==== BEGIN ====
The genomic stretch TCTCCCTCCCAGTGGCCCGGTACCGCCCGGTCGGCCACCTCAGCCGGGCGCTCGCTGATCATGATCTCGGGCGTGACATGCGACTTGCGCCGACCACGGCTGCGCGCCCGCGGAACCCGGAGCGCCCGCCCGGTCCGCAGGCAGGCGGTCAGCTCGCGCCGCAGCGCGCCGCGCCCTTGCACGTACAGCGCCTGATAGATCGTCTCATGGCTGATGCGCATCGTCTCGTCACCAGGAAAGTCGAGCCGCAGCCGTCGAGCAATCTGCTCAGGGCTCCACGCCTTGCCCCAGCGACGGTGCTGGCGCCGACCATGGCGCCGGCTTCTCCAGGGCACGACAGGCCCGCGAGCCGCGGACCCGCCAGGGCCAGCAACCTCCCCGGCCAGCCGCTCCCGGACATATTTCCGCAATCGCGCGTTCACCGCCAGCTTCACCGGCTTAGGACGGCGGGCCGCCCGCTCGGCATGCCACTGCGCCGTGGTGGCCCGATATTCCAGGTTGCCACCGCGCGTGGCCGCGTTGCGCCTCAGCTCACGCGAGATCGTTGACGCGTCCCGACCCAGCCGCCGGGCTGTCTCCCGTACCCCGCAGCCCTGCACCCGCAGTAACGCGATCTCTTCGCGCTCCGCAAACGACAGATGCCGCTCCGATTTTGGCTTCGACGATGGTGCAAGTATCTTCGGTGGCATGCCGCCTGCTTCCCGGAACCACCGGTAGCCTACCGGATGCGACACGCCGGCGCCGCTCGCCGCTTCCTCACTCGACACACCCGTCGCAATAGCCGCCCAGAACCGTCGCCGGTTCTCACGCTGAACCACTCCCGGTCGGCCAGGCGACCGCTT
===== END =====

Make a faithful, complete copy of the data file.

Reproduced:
The genomic stretch TCTCCCTCCCAGTGGCCCGGTACCGCCCGGTCGGCCACCTCAGCCGGGCGCTCGCTGATCATGATCTCGGGCGTGACATGCGACTTGCGCCGACCACGGCTGCGCGCCCGCGGAACCCGGAGCGCCCGCCCGGTCCGCAGGCAGGCGGTCAGCTCGCGCCGCAGCGCGCCGCGCCCTTGCACGTACAGCGCCTGATAGATCGTCTCATGGCTGATGCGCATCGTCTCGTCACCAGGAAAGTCGAGCCGCAGCCGTCGAGCAATCTGCTCAGGGCTCCACGCCTTGCCCCAGCGACGGTGCTGGCGCCGACCATGGCGCCGGCTTCTCCAGGGCACGACAGGCCCGCGAGCCGCGGACCCGCCAGGGCCAGCAACCTCCCCGGCCAGCCGCTCCCGGACATATTTCCGCAATCGCGCGTTCACCGCCAGCTTCACCGGCTTAGGACGGCGGGCCGCCCGCTCGGCATGCCACTGCGCCGTGGTGGCCCGATATTCCAGGTTGCCACCGCGCGTGGCCGCGTTGCGCCTCAGCTCACGCGAGATCGTTGACGCGTCCCGACCCAGCCGCCGGGCTGTCTCCCGTACCCCGCAGCCCTGCACCCGCAGTAACGCGATCTCTTCGCGCTCCGCAAACGACAGATGCCGCTCCGATTTTGGCTTCGACGATGGTGCAAGTATCTTCGGTGGCATGCCGCCTGCTTCCCGGAACCACCGGTAGCCTACCGGATGCGACACGCCGGCGCCGCTCGCCGCTTCCTCACTCGACACACCCGTCGCAATAGCCGCCCAGAACCGTCGCCGGTTCTCACGCTGAACCACTCCCGGTCGGCCAGGCGACCGCTT